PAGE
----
When you’re waiting for a bus it’s almost always the case that nothing will appear for ages and then three will lurch up all at once. In the chaos of hissing air-brakes and diesel fumes you wonder why this happens. But there’s no real explanation for it… it just happens that way. It might be a bit of a cliché – but it’s also an unwritten law of human existence.
For me it’s the same thing with the cinema. I don’t go for absolutely ages, then I end up going to see three films in rapid succession. . Last week it happened again – but this time there was an unusual and quite exciting twist… this time one of the films was for grown ups!
I don’t know about you, but since the children have been old enough to go to the cinema, the only films we tend to go and see are kids films. There’s nothing wrong with that, I suppose: they’re adorable, cute and often highly entertaining. It’s just that sometimes you crave something a little bit darker, more edgy… just plain more grown up. The trio of cinematic diversions that I got to watch this time around delivered on all fronts.
First of all lets talk about the kids’ films: Kung-fu Panda and WALL-E. I loved Kung fu Panda, a tale of how the unlikely hero – a bungling, overweight panda with delusions of Kung-fu grandeur – perseveres and eventually triumphs where the most highly trained and talented Kung-fu acolytes failed.
The animation is great; the voice talents of Jack Black, Dustin Hoffman, Angelina Jolie and Lucy Liu, among others, are excellent and the action packed Kung fu fight scenes, unconstrained by the usual laws of human anatomy, physics or anything else, work particularly well.
The twins were in stitches, and even the little one, who gets bored easily, was transfixed. It’s a really well put together movie.
WALL-E was a completely different kind of film. The human race has left earth to live on giant space-going cruise liners, leaving behind vast mountains of rubbish and an army of robots to clean up the planet. WALL-E (an acronym of Waste Allocation Load Lifter Earth-class) , by now the only surviving clean-up bot, goes about the daily task of gathering, crushing and stacking our rubbish, picking up useful bits and pieces along the way… including a bit of personality.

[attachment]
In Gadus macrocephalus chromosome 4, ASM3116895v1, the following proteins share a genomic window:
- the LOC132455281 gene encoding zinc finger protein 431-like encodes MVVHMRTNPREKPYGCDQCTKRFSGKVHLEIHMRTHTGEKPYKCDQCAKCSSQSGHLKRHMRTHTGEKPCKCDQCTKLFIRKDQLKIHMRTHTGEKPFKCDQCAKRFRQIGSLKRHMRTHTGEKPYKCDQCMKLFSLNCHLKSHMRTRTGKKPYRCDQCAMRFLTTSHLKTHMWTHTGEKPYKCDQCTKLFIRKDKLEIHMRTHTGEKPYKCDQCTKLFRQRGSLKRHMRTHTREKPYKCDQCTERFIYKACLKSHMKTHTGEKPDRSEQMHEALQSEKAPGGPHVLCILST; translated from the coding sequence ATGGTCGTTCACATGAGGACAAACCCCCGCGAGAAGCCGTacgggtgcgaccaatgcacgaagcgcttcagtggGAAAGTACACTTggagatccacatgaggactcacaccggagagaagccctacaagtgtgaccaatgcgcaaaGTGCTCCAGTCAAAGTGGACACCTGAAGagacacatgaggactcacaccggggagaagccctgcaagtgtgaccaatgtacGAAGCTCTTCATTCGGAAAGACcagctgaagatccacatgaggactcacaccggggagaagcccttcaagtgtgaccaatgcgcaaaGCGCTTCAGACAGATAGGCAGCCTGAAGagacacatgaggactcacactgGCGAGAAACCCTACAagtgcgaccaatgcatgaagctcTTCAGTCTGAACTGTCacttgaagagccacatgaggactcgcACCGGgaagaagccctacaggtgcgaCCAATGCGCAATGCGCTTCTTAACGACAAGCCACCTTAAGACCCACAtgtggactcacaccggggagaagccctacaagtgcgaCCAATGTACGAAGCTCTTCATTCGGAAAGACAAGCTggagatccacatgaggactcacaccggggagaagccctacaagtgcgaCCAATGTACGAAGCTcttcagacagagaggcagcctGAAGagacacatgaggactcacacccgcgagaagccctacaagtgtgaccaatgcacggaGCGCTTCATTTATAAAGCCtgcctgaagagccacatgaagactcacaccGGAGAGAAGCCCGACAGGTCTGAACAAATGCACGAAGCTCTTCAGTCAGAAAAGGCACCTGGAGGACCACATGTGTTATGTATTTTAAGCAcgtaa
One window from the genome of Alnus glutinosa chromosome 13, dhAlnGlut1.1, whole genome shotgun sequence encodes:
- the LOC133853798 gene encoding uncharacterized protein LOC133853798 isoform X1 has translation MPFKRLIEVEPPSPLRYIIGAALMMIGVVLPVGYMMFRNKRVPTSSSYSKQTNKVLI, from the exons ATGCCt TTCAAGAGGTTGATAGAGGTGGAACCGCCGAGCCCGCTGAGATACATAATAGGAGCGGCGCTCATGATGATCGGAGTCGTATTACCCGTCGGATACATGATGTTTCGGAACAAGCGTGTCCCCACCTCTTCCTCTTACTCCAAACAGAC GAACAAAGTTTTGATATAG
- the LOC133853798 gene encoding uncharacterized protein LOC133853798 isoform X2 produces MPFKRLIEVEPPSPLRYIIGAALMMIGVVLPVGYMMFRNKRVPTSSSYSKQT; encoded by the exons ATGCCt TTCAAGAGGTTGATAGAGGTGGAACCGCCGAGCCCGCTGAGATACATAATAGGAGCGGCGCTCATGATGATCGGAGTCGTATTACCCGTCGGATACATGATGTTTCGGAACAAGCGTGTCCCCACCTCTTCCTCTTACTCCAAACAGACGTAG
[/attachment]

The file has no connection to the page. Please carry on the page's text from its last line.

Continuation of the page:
Wall-E’s mundane existence is shattered by the arrival of EVE (an acronym of Extra-terrestrial Vegetation Evaluator), a probe from the flagship space-cruise-liner Axiom, whose directive is to scan earth for plant life. What follows is an trans-galactic adventure that whisks WALL-E across space and eventually brings the human race back to Earth.
Quite how Pixar have managed to make a robot “cute and cuddly” I don’t know, but they certainly have with WALL-E. The computer animation is jaw-droppingly effective, and the romance that blossoms between the lonely little clean-up droid and the sleek, sophisticated EVE is adorable. Of course, the environmental backdrop that pervades the film is particularly topical. Lets hope that delivering it in this way can help to get the message across to children and adults alike.
While both of the children’s films were excellent, for me the highlight of this cinematic extravaganza was The Dark Knight. I’m not a huge fan of the earlier bat-man films, but this one is different. The late Heath Ledger is absolutely outstanding as the maniacal Joker, and Christian Bale’s batman is suitably dark, and brooding. It’s fast paced, action packed, dark, edgy and ticks all of the grown-up boxes that the kiddies films miss: all in all it was the perfect conclusion to an excellent trio of films.